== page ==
Women in Horror Month: Inspirations

I want to acknowledge two authors who were my first inspirations with all things Gothic and macabre.

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As a woman who both reads and writes horror, that’s an exciting prospect. I am set to be be featured on some blogs and websites this month, and I’ll be sharing posts featuring other authors on my social media, too.

First though, I want to acknowledge two authors who were my first inspirations with all things Gothic and macabre.

Emily_Brontë_by_Patrick_Branwell_Brontë_restored

Emily Bronte was the author of the Victorian Gothic classic ‘Wuthering Heights’ and some very dark, moody poetry. It was a significant change in the literature of the time – it was so dark and fraught with anger and tension that many readers really had no idea how to respond to it. I also think it is a sign of her literary genius that she wrote a book that became recognised world-wide as a masterpiece and a classic, despite the fact that there is not one single character who is likeable throughout the whole work!

She is also a very fitting figurehead for Women in Horror Month, given that she and her sisters couldn’t get their books published until they deliberately put masculine pen names on them instead of their own. For the most part, we’ve moved beyond such Victorian prejudices and embraced the  myriad wonderful books that have been written by women, although there are still some today who suggest that women who write horror should publish under their initials or a pen name to avoid such discrimination. How is it even possible that this is still a reality 170 years later?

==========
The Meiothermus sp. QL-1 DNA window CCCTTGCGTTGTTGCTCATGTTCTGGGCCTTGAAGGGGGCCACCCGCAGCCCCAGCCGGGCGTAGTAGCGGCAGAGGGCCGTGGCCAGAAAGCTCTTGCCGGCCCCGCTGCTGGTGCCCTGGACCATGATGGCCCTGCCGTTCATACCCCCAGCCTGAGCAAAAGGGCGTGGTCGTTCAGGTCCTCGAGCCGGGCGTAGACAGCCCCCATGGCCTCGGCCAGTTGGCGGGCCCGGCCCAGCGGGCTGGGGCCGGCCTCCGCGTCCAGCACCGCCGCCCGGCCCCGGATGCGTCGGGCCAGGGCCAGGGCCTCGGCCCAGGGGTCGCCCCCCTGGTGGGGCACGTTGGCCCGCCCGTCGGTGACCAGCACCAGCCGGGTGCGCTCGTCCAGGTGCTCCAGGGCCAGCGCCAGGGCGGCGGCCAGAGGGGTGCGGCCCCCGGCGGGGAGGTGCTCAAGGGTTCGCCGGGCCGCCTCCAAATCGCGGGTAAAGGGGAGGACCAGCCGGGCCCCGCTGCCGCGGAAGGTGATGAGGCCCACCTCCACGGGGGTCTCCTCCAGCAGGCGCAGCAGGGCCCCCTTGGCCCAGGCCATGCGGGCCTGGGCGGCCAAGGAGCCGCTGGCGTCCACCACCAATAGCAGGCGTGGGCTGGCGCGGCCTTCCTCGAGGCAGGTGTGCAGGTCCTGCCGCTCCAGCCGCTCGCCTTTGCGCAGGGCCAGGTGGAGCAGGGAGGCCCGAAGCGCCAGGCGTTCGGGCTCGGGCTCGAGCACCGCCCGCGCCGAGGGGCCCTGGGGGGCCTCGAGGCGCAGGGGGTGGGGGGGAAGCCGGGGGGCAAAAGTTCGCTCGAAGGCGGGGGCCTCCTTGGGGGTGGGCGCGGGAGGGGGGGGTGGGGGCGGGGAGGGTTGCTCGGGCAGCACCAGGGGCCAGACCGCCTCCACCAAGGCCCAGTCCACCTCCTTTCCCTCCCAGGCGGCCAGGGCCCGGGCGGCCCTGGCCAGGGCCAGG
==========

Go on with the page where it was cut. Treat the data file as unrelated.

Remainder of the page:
Mary_Shelley
Mary Shelley wrote  the Victorian Gothic/horror classic ‘Frankenstein’ in a competition with  her future husband, Percy Bysshe Shelley, the poet Lord Byron and another man named John Polidori to see who could write the best horror story in a given time. Not only did she write something incredibly powerful and ground-breaking on a number of levels, she beat three men at their own game in the process.

These are just two of the women in the course of literary history who made an event like Women in History Month a possibility for female authors and for readers of all persuasions in the 21st century.
What a debt of gratitude and honour we owe them.

Stained Glass

Promo Stained Glass Cover

I’ve just released an eBook titled ‘Stained Glass’.

‘Stained Glass’ is a collection of 22 poems for and
about women, by a woman who is striving to live,
love, work and make sense of the world she lives in.

‘Stained Glass’ is poetry that reflects the light and shade of life, and all the colours in between.

The poems celebrate the strength and extraordinary resilience of women through the exploration of diverse issues, including love, loss, social expectations, self-awareness and personal integrity.
In rare moments the glass is rose-coloured; elsewhere, the window is astonishingly clear.
There are 7 brand new poems in this collection.
Some of these poems – roughly one-third – are in ‘Leaf’, and others – another third – are in ‘Nova’.
‘Stained Glass’ will be permanently priced at 99c, and is available on AmazoniBookskobo and other digital stores.